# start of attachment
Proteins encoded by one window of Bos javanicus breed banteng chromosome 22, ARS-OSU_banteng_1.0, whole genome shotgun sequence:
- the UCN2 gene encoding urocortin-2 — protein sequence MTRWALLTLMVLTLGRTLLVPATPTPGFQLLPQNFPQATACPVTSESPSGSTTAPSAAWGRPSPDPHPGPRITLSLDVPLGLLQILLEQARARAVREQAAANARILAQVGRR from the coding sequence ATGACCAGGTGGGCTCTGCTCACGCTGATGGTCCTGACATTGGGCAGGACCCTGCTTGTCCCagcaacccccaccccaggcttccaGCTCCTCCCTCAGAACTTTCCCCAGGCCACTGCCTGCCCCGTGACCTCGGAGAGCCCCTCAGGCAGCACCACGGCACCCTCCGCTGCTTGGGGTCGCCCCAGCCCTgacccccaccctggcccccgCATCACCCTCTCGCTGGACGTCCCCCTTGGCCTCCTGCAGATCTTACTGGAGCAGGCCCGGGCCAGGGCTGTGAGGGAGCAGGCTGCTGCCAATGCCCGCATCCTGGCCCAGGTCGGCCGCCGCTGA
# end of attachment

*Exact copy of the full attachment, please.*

Proteins encoded by one window of Bos javanicus breed banteng chromosome 22, ARS-OSU_banteng_1.0, whole genome shotgun sequence:
- the UCN2 gene encoding urocortin-2 — protein sequence MTRWALLTLMVLTLGRTLLVPATPTPGFQLLPQNFPQATACPVTSESPSGSTTAPSAAWGRPSPDPHPGPRITLSLDVPLGLLQILLEQARARAVREQAAANARILAQVGRR from the coding sequence ATGACCAGGTGGGCTCTGCTCACGCTGATGGTCCTGACATTGGGCAGGACCCTGCTTGTCCCagcaacccccaccccaggcttccaGCTCCTCCCTCAGAACTTTCCCCAGGCCACTGCCTGCCCCGTGACCTCGGAGAGCCCCTCAGGCAGCACCACGGCACCCTCCGCTGCTTGGGGTCGCCCCAGCCCTgacccccaccctggcccccgCATCACCCTCTCGCTGGACGTCCCCCTTGGCCTCCTGCAGATCTTACTGGAGCAGGCCCGGGCCAGGGCTGTGAGGGAGCAGGCTGCTGCCAATGCCCGCATCCTGGCCCAGGTCGGCCGCCGCTGA